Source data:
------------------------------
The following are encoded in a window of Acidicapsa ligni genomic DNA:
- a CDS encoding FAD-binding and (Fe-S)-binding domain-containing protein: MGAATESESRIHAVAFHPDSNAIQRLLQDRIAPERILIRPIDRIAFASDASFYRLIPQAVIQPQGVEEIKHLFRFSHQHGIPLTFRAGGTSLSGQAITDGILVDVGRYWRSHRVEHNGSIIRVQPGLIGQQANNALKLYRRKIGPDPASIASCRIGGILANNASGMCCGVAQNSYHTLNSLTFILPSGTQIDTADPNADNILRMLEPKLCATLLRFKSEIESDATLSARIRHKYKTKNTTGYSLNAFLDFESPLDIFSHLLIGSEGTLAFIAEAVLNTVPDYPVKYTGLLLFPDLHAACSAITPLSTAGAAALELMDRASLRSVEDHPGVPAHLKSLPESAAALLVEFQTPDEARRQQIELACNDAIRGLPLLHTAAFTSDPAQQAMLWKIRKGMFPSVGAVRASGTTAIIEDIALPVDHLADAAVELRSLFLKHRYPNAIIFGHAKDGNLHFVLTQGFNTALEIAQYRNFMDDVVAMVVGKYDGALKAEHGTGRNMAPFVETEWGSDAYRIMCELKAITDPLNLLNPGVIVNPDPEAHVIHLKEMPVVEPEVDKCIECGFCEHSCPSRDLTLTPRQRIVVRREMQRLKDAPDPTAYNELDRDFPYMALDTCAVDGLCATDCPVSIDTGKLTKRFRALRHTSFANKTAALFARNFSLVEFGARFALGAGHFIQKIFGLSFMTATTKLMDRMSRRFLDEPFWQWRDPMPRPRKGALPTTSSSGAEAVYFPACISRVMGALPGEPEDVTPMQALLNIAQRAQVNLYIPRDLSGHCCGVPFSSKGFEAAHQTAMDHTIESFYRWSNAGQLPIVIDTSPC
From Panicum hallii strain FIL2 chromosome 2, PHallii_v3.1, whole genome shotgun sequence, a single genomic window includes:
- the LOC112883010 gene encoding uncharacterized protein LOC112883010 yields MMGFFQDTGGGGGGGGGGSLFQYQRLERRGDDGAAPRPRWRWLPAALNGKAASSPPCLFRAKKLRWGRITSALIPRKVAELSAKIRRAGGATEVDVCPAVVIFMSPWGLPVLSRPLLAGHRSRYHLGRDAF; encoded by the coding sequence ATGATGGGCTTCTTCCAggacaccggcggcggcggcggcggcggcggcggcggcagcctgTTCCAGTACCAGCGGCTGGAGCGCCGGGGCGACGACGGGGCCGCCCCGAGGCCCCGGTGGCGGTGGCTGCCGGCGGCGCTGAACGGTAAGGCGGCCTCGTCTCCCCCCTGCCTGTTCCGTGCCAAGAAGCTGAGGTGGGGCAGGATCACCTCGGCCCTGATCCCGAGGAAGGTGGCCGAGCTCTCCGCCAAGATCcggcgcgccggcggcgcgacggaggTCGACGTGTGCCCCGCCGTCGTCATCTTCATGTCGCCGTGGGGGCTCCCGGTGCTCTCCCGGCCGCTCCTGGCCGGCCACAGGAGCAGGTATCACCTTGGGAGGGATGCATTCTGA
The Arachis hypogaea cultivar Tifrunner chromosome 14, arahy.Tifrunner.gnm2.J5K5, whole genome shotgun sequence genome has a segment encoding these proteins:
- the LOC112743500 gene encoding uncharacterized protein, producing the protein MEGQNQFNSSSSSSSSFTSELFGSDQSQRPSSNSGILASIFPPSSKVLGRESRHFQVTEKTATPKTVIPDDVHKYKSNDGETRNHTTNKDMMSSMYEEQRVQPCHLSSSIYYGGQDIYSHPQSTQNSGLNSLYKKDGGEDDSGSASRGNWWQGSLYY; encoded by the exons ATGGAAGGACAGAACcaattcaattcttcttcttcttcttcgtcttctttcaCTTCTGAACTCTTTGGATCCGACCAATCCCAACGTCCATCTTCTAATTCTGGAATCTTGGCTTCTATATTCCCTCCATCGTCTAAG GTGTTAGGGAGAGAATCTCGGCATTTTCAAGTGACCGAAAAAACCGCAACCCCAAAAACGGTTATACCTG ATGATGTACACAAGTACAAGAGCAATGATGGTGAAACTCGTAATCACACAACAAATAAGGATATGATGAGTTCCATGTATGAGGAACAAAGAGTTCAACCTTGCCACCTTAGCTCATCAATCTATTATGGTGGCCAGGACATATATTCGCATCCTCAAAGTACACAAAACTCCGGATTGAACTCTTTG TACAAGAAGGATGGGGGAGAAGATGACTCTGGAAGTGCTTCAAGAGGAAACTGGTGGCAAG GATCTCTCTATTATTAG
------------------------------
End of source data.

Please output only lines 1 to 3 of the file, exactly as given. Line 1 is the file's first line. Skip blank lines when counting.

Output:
The following are encoded in a window of Acidicapsa ligni genomic DNA:
- a CDS encoding FAD-binding and (Fe-S)-binding domain-containing protein: MGAATESESRIHAVAFHPDSNAIQRLLQDRIAPERILIRPIDRIAFASDASFYRLIPQAVIQPQGVEEIKHLFRFSHQHGIPLTFRAGGTSLSGQAITDGILVDVGRYWRSHRVEHNGSIIRVQPGLIGQQANNALKLYRRKIGPDPASIASCRIGGILANNASGMCCGVAQNSYHTLNSLTFILPSGTQIDTADPNADNILRMLEPKLCATLLRFKSEIESDATLSARIRHKYKTKNTTGYSLNAFLDFESPLDIFSHLLIGSEGTLAFIAEAVLNTVPDYPVKYTGLLLFPDLHAACSAITPLSTAGAAALELMDRASLRSVEDHPGVPAHLKSLPESAAALLVEFQTPDEARRQQIELACNDAIRGLPLLHTAAFTSDPAQQAMLWKIRKGMFPSVGAVRASGTTAIIEDIALPVDHLADAAVELRSLFLKHRYPNAIIFGHAKDGNLHFVLTQGFNTALEIAQYRNFMDDVVAMVVGKYDGALKAEHGTGRNMAPFVETEWGSDAYRIMCELKAITDPLNLLNPGVIVNPDPEAHVIHLKEMPVVEPEVDKCIECGFCEHSCPSRDLTLTPRQRIVVRREMQRLKDAPDPTAYNELDRDFPYMALDTCAVDGLCATDCPVSIDTGKLTKRFRALRHTSFANKTAALFARNFSLVEFGARFALGAGHFIQKIFGLSFMTATTKLMDRMSRRFLDEPFWQWRDPMPRPRKGALPTTSSSGAEAVYFPACISRVMGALPGEPEDVTPMQALLNIAQRAQVNLYIPRDLSGHCCGVPFSSKGFEAAHQTAMDHTIESFYRWSNAGQLPIVIDTSPC
From Panicum hallii strain FIL2 chromosome 2, PHallii_v3.1, whole genome shotgun sequence, a single genomic window includes: